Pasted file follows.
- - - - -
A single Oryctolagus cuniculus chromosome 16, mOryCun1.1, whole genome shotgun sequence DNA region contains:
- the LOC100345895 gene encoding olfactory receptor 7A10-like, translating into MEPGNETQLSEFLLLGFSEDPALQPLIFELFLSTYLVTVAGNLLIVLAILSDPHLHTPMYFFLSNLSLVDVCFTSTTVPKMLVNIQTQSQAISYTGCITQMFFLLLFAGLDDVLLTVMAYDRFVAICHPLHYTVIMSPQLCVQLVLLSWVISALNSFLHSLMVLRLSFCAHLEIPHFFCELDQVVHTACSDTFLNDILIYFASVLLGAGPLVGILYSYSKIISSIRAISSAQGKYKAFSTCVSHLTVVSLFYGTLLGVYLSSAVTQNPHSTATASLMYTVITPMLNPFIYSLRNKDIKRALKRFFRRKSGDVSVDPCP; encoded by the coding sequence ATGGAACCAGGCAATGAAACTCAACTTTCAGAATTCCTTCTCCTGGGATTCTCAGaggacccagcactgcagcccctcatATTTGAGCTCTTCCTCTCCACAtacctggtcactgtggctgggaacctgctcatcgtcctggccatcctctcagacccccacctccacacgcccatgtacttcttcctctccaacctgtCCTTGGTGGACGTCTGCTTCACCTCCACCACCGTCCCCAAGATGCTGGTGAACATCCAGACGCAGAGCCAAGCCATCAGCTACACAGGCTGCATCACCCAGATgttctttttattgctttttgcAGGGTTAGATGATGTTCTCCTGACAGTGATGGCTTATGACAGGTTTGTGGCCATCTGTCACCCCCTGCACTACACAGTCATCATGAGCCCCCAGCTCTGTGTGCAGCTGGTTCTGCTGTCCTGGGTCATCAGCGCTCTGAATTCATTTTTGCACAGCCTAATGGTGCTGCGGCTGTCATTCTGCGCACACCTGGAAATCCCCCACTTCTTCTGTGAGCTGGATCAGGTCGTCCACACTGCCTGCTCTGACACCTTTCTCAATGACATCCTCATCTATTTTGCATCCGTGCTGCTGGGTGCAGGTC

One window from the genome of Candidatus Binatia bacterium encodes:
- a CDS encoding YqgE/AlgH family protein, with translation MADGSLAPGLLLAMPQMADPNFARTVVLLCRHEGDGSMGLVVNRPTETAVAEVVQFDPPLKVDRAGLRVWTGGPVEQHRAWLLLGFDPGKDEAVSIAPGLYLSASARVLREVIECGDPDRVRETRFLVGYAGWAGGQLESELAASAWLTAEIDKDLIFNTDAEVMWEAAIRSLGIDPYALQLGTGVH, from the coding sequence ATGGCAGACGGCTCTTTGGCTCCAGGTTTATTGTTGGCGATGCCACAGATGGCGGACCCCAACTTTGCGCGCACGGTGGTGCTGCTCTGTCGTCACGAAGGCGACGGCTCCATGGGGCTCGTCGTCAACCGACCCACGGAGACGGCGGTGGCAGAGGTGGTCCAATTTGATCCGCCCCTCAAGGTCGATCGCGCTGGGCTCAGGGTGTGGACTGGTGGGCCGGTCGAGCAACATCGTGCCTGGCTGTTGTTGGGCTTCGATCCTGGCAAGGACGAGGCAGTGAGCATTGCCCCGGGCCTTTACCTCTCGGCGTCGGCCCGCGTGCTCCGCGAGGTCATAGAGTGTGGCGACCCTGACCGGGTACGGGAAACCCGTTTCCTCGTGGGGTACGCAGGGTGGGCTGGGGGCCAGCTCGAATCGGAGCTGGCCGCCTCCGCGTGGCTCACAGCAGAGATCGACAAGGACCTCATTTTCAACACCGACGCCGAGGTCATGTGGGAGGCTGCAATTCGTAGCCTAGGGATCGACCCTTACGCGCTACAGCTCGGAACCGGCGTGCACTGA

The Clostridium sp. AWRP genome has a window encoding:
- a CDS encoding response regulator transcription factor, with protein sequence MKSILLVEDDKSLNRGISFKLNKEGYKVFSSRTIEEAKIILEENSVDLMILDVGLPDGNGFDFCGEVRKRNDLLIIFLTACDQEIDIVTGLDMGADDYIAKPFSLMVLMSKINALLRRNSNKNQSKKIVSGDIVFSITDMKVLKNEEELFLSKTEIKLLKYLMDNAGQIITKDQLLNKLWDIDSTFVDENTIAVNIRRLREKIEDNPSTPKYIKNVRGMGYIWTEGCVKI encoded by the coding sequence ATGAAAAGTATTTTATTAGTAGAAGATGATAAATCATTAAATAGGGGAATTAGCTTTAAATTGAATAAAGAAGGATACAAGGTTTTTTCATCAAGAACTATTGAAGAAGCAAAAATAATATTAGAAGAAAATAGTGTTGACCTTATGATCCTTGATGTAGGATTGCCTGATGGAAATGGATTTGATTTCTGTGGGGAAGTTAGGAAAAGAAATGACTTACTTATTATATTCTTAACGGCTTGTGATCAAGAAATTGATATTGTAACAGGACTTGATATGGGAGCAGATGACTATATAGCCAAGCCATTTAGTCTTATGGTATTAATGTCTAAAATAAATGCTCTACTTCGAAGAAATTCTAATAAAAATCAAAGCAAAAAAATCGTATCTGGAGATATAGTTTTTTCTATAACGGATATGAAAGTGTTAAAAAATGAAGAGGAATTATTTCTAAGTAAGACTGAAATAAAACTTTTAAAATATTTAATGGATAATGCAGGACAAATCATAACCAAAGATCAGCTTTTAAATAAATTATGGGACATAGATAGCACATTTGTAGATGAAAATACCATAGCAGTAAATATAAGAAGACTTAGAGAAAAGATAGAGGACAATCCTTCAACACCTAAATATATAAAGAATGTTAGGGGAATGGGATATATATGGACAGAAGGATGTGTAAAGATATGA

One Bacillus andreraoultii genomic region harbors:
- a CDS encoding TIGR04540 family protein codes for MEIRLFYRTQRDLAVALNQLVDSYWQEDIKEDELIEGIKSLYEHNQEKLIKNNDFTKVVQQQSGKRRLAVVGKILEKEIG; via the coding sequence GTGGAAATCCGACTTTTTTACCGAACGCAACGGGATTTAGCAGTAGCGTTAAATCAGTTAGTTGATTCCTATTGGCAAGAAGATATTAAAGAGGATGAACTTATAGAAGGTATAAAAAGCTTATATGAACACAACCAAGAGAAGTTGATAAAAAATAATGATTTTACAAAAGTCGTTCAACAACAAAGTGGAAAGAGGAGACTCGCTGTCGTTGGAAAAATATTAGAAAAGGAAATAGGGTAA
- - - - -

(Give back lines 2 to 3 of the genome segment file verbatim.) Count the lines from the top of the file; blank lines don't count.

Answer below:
- the LOC100345895 gene encoding olfactory receptor 7A10-like, translating into MEPGNETQLSEFLLLGFSEDPALQPLIFELFLSTYLVTVAGNLLIVLAILSDPHLHTPMYFFLSNLSLVDVCFTSTTVPKMLVNIQTQSQAISYTGCITQMFFLLLFAGLDDVLLTVMAYDRFVAICHPLHYTVIMSPQLCVQLVLLSWVISALNSFLHSLMVLRLSFCAHLEIPHFFCELDQVVHTACSDTFLNDILIYFASVLLGAGPLVGILYSYSKIISSIRAISSAQGKYKAFSTCVSHLTVVSLFYGTLLGVYLSSAVTQNPHSTATASLMYTVITPMLNPFIYSLRNKDIKRALKRFFRRKSGDVSVDPCP; encoded by the coding sequence ATGGAACCAGGCAATGAAACTCAACTTTCAGAATTCCTTCTCCTGGGATTCTCAGaggacccagcactgcagcccctcatATTTGAGCTCTTCCTCTCCACAtacctggtcactgtggctgggaacctgctcatcgtcctggccatcctctcagacccccacctccacacgcccatgtacttcttcctctccaacctgtCCTTGGTGGACGTCTGCTTCACCTCCACCACCGTCCCCAAGATGCTGGTGAACATCCAGACGCAGAGCCAAGCCATCAGCTACACAGGCTGCATCACCCAGATgttctttttattgctttttgcAGGGTTAGATGATGTTCTCCTGACAGTGATGGCTTATGACAGGTTTGTGGCCATCTGTCACCCCCTGCACTACACAGTCATCATGAGCCCCCAGCTCTGTGTGCAGCTGGTTCTGCTGTCCTGGGTCATCAGCGCTCTGAATTCATTTTTGCACAGCCTAATGGTGCTGCGGCTGTCATTCTGCGCACACCTGGAAATCCCCCACTTCTTCTGTGAGCTGGATCAGGTCGTCCACACTGCCTGCTCTGACACCTTTCTCAATGACATCCTCATCTATTTTGCATCCGTGCTGCTGGGTGCAGGTC

One window from the genome of Candidatus Binatia bacterium encodes: